Pres. Obama made a choice any Republican president would have made. That’s not what I voted for in 2008 and not what Democrats have promised for decades.

Leader Nancy Pelosi gave Pres. Obama a pass on his Plan B decision, while Rep. Diana DeGette, a member of the so-called “Pro-Choice Caucus,” said she was “disappointed.”

George W. Bush inspired the rise of the Tea Party, so one hoped that Barack Obama’s repeated applications of conservatism would unleash a requisite uprising on the left. However, there has been no challenge to Pres. Obama, with progressives in Congress and outside groups again and again rallying for him, while choosing to ignore his choice of conservatism over progressivism.

Pres. Obama can’t find a reelection slogan because his 2012 campaign boils down to the reality that “hope and change” has been reduced to “Republicans are worse.”

That’s not good enough for me anymore.


Taylor Marsh blogs at Taylor Marsh and is author of The Hillary Effect: Politics, Sexism, and the Destiny of Loss
Hillary Effect

Posted in Uncategorized | 56 Responses | Print |

56 Responses

  1. Anyone up for some left-wing jingoism? Because that, it seems, is what we are left with. In the face of Romneyite bluster, our candidate Obama can boast more “targeted killings,” more standing on aircraft carriers, more operations over Pakistan, more prosecution of the Global War on Terror (TM), carrying it all off with far more Rooseveltian (T) swagger than those two respectively slick and porcine Republican robber-barons ever could. That’s not change I can believe in, but it sure blows shit up, and who can argue with that? Obama 2012: Fear the Reaper, Rattle the Chain.

    • Even if the only distinction you’re able to made between different Presidents’ military performance is the amount of military action, it’s still absurd to claim that Obama comes even close to matching his Republican opponents.

  2. What did Taylor Marsh do to elect Democrats in 2010? Or to advance Progressive values in any way? Thats what I thought.. nothing. There’s a reason why every single elected progressive in Washington has the President’s back… he’s working hard to get the best deals he can. That’s more than can be said for the pony clutching critics who threw up their hands in defeat when the public option fell out of the health care reform and spent 2010 whining it about it rather than fighting corporate money and real conservatives. Pathetic article.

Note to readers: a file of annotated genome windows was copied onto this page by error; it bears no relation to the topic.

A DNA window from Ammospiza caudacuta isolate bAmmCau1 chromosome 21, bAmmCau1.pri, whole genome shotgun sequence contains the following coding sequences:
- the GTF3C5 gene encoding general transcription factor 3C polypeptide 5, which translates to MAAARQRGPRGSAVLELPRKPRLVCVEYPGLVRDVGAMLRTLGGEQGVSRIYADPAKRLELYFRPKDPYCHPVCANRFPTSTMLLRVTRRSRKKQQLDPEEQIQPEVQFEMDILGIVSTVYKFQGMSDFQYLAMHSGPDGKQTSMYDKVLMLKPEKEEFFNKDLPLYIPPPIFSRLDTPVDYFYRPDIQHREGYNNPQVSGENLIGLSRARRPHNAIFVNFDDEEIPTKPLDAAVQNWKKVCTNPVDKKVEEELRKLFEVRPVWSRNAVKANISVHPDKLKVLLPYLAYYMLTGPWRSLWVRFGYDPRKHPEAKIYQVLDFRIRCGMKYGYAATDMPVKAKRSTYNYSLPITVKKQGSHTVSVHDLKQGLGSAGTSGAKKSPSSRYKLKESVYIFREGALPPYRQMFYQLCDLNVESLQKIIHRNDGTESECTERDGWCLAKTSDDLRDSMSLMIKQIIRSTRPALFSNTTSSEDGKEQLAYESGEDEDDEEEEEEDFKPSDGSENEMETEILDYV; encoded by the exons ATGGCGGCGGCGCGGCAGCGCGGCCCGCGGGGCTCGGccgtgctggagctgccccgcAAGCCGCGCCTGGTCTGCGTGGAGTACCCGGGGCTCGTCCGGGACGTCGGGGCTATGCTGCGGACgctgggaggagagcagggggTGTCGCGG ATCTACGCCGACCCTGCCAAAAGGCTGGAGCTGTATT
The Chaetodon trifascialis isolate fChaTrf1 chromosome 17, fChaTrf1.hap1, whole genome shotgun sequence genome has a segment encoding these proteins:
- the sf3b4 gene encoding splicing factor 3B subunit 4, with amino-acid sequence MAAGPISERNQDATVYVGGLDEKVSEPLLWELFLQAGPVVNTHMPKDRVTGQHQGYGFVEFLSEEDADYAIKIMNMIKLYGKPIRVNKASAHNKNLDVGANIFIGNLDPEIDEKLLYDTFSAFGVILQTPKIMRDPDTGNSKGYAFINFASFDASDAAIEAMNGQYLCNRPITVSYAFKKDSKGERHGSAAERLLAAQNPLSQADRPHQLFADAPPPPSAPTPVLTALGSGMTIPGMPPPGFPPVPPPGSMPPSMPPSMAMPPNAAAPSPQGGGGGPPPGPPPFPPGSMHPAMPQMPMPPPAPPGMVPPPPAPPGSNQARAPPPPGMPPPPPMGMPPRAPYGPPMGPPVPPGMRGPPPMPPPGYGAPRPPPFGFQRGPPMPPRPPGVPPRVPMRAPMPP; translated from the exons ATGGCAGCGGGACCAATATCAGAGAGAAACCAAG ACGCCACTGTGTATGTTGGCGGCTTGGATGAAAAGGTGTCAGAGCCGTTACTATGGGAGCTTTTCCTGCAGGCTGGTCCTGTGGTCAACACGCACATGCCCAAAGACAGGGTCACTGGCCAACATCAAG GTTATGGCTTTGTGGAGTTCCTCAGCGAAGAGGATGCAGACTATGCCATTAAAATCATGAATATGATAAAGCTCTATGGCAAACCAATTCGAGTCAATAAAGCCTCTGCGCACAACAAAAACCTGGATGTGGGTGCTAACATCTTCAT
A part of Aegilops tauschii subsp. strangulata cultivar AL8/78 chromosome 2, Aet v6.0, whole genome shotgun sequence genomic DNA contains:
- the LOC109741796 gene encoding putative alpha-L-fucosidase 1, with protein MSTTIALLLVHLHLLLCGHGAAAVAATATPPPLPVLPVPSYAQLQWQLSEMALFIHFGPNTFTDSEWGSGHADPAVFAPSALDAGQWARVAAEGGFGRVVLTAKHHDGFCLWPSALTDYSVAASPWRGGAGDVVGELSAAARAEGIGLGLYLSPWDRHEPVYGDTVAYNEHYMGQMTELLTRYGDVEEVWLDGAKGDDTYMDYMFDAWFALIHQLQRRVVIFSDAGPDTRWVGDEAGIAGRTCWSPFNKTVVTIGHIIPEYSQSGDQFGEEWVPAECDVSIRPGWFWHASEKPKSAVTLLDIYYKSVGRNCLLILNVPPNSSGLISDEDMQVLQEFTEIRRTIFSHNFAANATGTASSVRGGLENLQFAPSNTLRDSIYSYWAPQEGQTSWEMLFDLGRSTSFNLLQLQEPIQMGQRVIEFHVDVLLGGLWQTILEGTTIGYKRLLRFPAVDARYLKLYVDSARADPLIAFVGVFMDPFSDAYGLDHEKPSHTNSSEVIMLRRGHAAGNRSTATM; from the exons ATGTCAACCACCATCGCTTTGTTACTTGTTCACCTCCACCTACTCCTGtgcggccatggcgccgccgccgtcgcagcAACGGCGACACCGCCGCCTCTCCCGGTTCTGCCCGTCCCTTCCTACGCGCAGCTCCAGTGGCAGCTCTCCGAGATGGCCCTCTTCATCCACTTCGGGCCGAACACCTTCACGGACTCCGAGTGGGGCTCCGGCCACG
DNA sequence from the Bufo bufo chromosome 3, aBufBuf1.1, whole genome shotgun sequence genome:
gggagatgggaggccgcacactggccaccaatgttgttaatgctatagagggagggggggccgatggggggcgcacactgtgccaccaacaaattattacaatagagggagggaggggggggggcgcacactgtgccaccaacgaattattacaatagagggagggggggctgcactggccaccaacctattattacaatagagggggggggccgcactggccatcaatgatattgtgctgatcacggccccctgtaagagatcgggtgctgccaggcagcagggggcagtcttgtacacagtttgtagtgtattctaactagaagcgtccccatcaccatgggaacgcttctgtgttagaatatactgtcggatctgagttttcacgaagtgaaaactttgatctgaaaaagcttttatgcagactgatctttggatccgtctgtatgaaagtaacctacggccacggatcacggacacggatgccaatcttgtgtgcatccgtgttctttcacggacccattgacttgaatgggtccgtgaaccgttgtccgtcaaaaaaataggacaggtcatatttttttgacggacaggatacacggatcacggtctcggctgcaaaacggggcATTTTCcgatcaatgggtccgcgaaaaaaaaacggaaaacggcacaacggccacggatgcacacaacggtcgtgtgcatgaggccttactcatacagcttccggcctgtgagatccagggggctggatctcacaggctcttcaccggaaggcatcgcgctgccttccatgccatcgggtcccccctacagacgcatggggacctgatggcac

• “What did Taylor Marsh do to elect Democrats in 2010?” — I guess he voted, just like you. Working hard to get the best deals is not enough. Getting better deals is what the promise of 2008 was all about. I’m with Marsh — throw the (undelivered) baggage out!

  3. Thank you Marsh:

    “message didn’t fool smarter folks”
    Back when I shot the Chicago-scene, pre-2008, I found Obama in my viewfinder several times. Knowing that they could never be realized in real-world politicking, I could never stand Obama’s fantastical pictures he would paint with beautiful words and pitch-perfect oratory.

    “floating hail Mary posts about switching Biden with Hillary”
    Honestly this is the only way I think I could feel passionately about an Obama reelection campaign and with a promise that Hillary would be a Cheney-of-sorts — I know she would start a war with Iran and implement domestic drones but still, she’d at least be a leader. (and could carry the party in 2016)

    Post Script: “March on, March on!” This is all I could hear in my head when I saw the title.

  4. “…That’s not good enough for me anymore….”

    Great, but how will President Romney be the answer to any of your objections?

      • The stubborn notion that there’s no difference between the two major parties and their candidates, or that it makes no difference who wins the White House, can result from naiveté or conceit, but it’s simply not true. The identity of the President makes a huge difference on a wide range of issues. We went through the same argument that “there’s no difference between the candidates” during the Bush-Gore campaign. In retrospect, would anybody argue that?